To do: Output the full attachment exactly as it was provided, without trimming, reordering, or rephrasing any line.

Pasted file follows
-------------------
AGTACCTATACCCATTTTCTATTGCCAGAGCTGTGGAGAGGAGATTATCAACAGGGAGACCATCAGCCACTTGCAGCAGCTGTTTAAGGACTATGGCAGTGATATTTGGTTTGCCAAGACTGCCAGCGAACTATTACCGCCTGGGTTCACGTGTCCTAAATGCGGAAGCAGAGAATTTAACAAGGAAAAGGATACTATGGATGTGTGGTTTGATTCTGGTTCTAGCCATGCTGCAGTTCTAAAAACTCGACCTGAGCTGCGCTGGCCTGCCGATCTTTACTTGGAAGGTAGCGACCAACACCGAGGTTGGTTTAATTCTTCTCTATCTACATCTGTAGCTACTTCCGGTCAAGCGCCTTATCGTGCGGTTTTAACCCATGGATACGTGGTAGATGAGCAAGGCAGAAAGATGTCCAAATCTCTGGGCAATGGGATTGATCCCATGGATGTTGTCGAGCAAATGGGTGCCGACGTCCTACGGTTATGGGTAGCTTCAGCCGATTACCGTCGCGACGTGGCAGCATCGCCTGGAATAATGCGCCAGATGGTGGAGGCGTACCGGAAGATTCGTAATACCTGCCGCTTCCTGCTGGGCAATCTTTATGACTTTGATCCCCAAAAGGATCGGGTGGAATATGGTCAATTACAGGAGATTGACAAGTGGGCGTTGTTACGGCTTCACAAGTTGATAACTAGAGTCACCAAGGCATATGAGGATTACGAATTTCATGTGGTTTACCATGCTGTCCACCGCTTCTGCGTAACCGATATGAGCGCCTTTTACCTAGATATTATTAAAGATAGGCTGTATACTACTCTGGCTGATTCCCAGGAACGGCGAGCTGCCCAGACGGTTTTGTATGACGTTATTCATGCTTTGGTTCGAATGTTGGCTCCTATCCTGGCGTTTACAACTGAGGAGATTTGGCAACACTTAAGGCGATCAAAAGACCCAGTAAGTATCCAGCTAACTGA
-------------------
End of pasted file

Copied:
AGTACCTATACCCATTTTCTATTGCCAGAGCTGTGGAGAGGAGATTATCAACAGGGAGACCATCAGCCACTTGCAGCAGCTGTTTAAGGACTATGGCAGTGATATTTGGTTTGCCAAGACTGCCAGCGAACTATTACCGCCTGGGTTCACGTGTCCTAAATGCGGAAGCAGAGAATTTAACAAGGAAAAGGATACTATGGATGTGTGGTTTGATTCTGGTTCTAGCCATGCTGCAGTTCTAAAAACTCGACCTGAGCTGCGCTGGCCTGCCGATCTTTACTTGGAAGGTAGCGACCAACACCGAGGTTGGTTTAATTCTTCTCTATCTACATCTGTAGCTACTTCCGGTCAAGCGCCTTATCGTGCGGTTTTAACCCATGGATACGTGGTAGATGAGCAAGGCAGAAAGATGTCCAAATCTCTGGGCAATGGGATTGATCCCATGGATGTTGTCGAGCAAATGGGTGCCGACGTCCTACGGTTATGGGTAGCTTCAGCCGATTACCGTCGCGACGTGGCAGCATCGCCTGGAATAATGCGCCAGATGGTGGAGGCGTACCGGAAGATTCGTAATACCTGCCGCTTCCTGCTGGGCAATCTTTATGACTTTGATCCCCAAAAGGATCGGGTGGAATATGGTCAATTACAGGAGATTGACAAGTGGGCGTTGTTACGGCTTCACAAGTTGATAACTAGAGTCACCAAGGCATATGAGGATTACGAATTTCATGTGGTTTACCATGCTGTCCACCGCTTCTGCGTAACCGATATGAGCGCCTTTTACCTAGATATTATTAAAGATAGGCTGTATACTACTCTGGCTGATTCCCAGGAACGGCGAGCTGCCCAGACGGTTTTGTATGACGTTATTCATGCTTTGGTTCGAATGTTGGCTCCTATCCTGGCGTTTACAACTGAGGAGATTTGGCAACACTTAAGGCGATCAAAAGACCCAGTAAGTATCCAGCTAACTGA